By: Kevin Byrnes
It is hard to imagine that 2018 is in the final stretch. Where has the year gone. Speaking of 12 months, I recently celebrated my one- year anniversary as the Communications Director for the City of Birmingham (MI). Talk about a year that flew by! In looking back at the year that was for me in my role, one of the achievements I am most proud of is how we have raised the engagement numbers to the City Facebook page by incorporating more video content. Which leads me to the central theme of this blog, sharing some tips on how to shoot videos that look good and are effective tools for messaging as well as visual communication.
iPhone equals an opportunity to be a video “shooter”
My move into public relations was preceded by a 25- plus year career in broadcast news as a producer/writer and editor. During my time at CBS as well as in local newsrooms and stations, I had the good fortune of working with a bevy of skilled videographers and photographers.
Prior to the iPhone, us producers were the planners and the paper pushers, create the concept and then turn it over to the videographers to shoot the video and record the audio. As you know, that era has passed. With technology of today (particularly the iPhone) for better and yes, sometimes worse, everyone, professional or citizen, is now able to be a “shooter”, to use a term from my TV news days. After all, as I have said in prior blogs, as PR practitioners, we are now in a position of being one- person content generating professionals for our companies or clients, whether we are writing it, designing it, speaking it and as I contend, being able to shoot it.
Using the iPhone as the camera template, my first tip is, hold the camera horizontally. On this surface, this seems like a well, dah, tip. And it is. Here’s why. I have witnessed many instances where pros and non-pros shoot video and take pictures holding the camera vertically. A former shooter colleague of mine from my CBS days said to me once, the TV screen is not vertical, it’s horizontal. So, therefore, shoot your video as if it’s going to be on TV, which means turn the camera horizontally. For me, I also take most of my still pictures that way as well.
Lighting is Essential
Another tip, make the sun, room lights and any natural light your friend. How so? By positioning the subject of your shoot in front of those light elements, not behind your subject. I imagine most of us have taken a picture or shot a video with significant amount of light behind the target, only to find the target darkened or “washed out” by the background light. One of the videos I shot for the City last spring involved our fire chief discussing emergency siren testing that goes on from the spring to the fall across the region. I positioned him next to one of the sirens and used the sun to light his face. The shot was fabulous. Imagine if I had had the sun behind him? We would have heard the chief, however, we likely would not have seen much of the chief-not good for visual communication to say the least.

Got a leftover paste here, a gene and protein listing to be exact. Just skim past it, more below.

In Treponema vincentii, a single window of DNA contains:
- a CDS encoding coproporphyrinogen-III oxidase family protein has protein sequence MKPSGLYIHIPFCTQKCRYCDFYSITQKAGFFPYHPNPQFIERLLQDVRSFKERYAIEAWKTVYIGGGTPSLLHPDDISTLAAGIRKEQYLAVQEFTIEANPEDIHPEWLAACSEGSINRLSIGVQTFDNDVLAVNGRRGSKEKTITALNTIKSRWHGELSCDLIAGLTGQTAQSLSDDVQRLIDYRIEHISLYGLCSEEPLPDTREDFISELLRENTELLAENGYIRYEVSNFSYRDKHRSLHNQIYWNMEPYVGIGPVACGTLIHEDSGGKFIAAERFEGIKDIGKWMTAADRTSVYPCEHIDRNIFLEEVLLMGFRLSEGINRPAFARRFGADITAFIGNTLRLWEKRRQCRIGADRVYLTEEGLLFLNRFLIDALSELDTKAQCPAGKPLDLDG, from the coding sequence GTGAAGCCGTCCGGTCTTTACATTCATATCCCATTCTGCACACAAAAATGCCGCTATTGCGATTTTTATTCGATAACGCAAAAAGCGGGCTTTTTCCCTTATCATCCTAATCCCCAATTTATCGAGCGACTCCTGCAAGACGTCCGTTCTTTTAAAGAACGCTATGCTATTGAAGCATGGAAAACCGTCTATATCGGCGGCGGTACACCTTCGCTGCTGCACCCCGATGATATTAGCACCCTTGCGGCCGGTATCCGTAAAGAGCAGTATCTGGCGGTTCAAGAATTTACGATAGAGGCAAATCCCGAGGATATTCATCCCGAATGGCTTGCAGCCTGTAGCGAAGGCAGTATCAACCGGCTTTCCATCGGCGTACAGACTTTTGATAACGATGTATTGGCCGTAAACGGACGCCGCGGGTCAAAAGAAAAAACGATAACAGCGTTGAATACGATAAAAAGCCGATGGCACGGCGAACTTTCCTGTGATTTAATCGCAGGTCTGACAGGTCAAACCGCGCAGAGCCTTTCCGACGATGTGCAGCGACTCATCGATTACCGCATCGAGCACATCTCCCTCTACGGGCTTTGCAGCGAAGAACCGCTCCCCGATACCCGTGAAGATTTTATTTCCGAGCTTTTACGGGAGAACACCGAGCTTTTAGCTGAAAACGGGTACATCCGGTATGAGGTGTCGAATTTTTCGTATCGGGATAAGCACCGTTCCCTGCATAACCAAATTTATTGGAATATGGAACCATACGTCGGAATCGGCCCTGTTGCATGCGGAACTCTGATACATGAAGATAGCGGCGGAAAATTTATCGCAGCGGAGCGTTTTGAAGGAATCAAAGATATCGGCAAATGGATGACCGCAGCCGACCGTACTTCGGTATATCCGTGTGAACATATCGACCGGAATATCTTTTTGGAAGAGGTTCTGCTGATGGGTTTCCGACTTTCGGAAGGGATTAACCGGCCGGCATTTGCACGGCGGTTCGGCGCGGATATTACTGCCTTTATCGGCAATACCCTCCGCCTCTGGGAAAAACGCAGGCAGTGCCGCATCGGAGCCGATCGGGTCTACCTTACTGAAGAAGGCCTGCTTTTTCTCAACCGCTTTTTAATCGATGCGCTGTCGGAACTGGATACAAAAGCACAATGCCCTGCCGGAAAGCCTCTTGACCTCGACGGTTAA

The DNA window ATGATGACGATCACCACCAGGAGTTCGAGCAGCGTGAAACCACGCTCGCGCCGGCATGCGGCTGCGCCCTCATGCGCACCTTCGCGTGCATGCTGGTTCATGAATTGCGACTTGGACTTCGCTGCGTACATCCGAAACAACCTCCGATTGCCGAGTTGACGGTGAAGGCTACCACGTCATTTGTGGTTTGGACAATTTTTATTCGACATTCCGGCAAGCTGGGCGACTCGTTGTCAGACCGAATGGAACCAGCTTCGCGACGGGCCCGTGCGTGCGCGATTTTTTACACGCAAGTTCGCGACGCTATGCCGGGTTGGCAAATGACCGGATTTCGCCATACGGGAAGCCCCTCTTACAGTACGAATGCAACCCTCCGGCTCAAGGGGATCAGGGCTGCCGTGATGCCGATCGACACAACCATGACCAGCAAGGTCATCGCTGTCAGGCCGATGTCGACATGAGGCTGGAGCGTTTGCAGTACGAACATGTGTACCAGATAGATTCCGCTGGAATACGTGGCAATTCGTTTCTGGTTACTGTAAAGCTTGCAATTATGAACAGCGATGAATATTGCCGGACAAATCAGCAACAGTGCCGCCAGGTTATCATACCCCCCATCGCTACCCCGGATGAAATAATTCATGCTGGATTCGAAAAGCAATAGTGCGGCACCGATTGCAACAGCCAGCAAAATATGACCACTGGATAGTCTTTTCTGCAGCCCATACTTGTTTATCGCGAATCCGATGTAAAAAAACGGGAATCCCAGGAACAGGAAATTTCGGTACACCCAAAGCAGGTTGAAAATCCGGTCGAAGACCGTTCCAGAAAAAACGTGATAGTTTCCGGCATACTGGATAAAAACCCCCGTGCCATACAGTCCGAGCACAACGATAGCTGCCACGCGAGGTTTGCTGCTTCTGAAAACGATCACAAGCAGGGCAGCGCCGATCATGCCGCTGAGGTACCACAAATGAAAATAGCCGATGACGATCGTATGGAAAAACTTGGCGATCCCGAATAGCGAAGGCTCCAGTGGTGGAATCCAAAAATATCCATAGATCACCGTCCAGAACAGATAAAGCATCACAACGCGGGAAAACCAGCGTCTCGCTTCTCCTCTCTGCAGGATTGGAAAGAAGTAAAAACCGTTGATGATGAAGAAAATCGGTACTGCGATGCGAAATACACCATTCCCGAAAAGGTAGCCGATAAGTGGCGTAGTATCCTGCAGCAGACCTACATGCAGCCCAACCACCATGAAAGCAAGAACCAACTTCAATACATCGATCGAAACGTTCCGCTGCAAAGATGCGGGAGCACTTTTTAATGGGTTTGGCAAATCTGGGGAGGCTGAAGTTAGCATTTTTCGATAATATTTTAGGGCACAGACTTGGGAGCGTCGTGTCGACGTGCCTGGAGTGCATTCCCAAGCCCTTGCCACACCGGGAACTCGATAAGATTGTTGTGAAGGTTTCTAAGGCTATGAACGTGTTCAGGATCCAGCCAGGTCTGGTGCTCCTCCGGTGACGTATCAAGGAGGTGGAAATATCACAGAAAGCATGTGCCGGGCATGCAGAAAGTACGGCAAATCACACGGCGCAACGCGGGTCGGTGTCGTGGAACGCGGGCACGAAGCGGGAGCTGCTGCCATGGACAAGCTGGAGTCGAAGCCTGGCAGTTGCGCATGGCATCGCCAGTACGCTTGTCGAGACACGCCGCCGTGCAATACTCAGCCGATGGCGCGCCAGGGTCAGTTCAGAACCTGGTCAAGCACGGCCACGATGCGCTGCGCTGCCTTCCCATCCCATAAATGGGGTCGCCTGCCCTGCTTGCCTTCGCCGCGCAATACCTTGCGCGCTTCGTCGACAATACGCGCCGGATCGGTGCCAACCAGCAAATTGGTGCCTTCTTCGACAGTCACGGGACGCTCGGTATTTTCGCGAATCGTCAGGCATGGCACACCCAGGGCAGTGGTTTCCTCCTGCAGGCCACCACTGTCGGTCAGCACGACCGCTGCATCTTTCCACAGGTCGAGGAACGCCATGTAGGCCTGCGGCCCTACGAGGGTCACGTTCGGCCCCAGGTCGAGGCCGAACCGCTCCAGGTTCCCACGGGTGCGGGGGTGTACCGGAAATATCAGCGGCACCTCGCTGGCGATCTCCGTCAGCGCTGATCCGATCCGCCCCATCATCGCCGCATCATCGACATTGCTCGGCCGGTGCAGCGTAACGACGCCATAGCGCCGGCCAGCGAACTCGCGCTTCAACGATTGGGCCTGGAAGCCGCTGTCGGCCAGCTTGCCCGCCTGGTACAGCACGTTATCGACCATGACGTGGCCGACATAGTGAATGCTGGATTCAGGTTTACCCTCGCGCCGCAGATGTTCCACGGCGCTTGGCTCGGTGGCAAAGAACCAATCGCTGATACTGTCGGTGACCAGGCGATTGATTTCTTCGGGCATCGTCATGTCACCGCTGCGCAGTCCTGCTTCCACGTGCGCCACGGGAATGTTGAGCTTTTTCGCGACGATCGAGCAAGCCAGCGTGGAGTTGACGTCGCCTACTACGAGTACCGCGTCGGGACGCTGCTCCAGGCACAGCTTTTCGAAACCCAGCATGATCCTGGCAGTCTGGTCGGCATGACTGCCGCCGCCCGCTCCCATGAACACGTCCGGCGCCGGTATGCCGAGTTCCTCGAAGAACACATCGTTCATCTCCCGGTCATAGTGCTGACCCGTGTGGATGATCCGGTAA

Maintain Audio Integrity
My next tip deals with the audio. I admit, there’s been times on my City videos where I’ve tried to be overly artsy. Last winter, I was shooting a video of the shopping district executive director talking about the upcoming winter festival. Well, my artsyness got the better of me.
While I moved the camera off of her to show the lit-up holiday trees as she spoke, I also KO’d the audio! Unlike a TV camera where microphones get plugged into the unit to centralize the sound, our iPhone microphones don’t have that capability. If the background is important to communicating the message (like my siren shoot with the chief), work the background into the shot. But record your video and audio near the speaker, so, the sound gets recorded cleanly. While the tiny microphones on the iPhone will pick up the natural sounds near your speaker, more often than not the audio quality is understandable and sufficient to use.
While there are other points, I’ll close with this tip. Plan your shoot, particularly when it comes to distributing and/or transferring the video to other sources. Will your video be moved via a file transfer like say, Dropbox? Or, are you planning on emailing it?
Remember, if it’s email, email can only take a certain size of video until it becomes too large to send. I did a shoot recently where I had our museum director answer three different questions about an upcoming event. Knowing that my Dropbox has only so much space, I decided to have her do the takes on the questions separately, rather one long read through. By doing this, the takes were shorter (the longest was about a minute and half) and they were easily transferrable to the video editor through my Dropbox account.
I hope these few tips help you should part of your work for your company, organization or client, necessitate you to be a “shooter”, like it does for me in my role. Good luck.
Kevin Byrnes is the Communications Director for the City of Birmingham (MI). He previously was a Communications Consultant at ByrnesPR & Media Services as well as the Senior Communications Manager for Wayne County (MI). He is a member of the Detroit PRSA chapter (national as well) and serves on the blog committee. He is also a member of the Individual Communicators Network (ICN Detroit Chapter) and Detroit Press Club.
Feature image from Pexels